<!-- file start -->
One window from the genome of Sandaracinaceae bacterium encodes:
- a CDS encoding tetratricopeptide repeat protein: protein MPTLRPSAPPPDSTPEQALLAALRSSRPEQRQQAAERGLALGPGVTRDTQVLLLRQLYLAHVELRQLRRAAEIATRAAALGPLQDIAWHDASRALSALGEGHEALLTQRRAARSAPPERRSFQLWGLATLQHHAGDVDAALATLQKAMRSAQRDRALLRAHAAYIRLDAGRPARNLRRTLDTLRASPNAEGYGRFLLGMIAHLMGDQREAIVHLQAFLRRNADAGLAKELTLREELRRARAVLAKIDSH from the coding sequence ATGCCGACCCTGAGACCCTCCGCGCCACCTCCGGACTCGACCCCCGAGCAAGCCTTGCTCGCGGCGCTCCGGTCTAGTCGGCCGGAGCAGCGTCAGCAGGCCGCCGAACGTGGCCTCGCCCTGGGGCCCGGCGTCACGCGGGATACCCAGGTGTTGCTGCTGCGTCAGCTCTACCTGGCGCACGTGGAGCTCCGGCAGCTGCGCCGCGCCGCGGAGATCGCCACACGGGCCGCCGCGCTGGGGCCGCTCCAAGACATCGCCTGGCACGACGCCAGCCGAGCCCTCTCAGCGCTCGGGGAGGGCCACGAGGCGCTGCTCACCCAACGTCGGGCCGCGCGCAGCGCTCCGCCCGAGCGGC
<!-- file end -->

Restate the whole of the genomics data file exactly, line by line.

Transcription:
One window from the genome of Sandaracinaceae bacterium encodes:
- a CDS encoding tetratricopeptide repeat protein: protein MPTLRPSAPPPDSTPEQALLAALRSSRPEQRQQAAERGLALGPGVTRDTQVLLLRQLYLAHVELRQLRRAAEIATRAAALGPLQDIAWHDASRALSALGEGHEALLTQRRAARSAPPERRSFQLWGLATLQHHAGDVDAALATLQKAMRSAQRDRALLRAHAAYIRLDAGRPARNLRRTLDTLRASPNAEGYGRFLLGMIAHLMGDQREAIVHLQAFLRRNADAGLAKELTLREELRRARAVLAKIDSH from the coding sequence ATGCCGACCCTGAGACCCTCCGCGCCACCTCCGGACTCGACCCCCGAGCAAGCCTTGCTCGCGGCGCTCCGGTCTAGTCGGCCGGAGCAGCGTCAGCAGGCCGCCGAACGTGGCCTCGCCCTGGGGCCCGGCGTCACGCGGGATACCCAGGTGTTGCTGCTGCGTCAGCTCTACCTGGCGCACGTGGAGCTCCGGCAGCTGCGCCGCGCCGCGGAGATCGCCACACGGGCCGCCGCGCTGGGGCCGCTCCAAGACATCGCCTGGCACGACGCCAGCCGAGCCCTCTCAGCGCTCGGGGAGGGCCACGAGGCGCTGCTCACCCAACGTCGGGCCGCGCGCAGCGCTCCGCCCGAGCGGC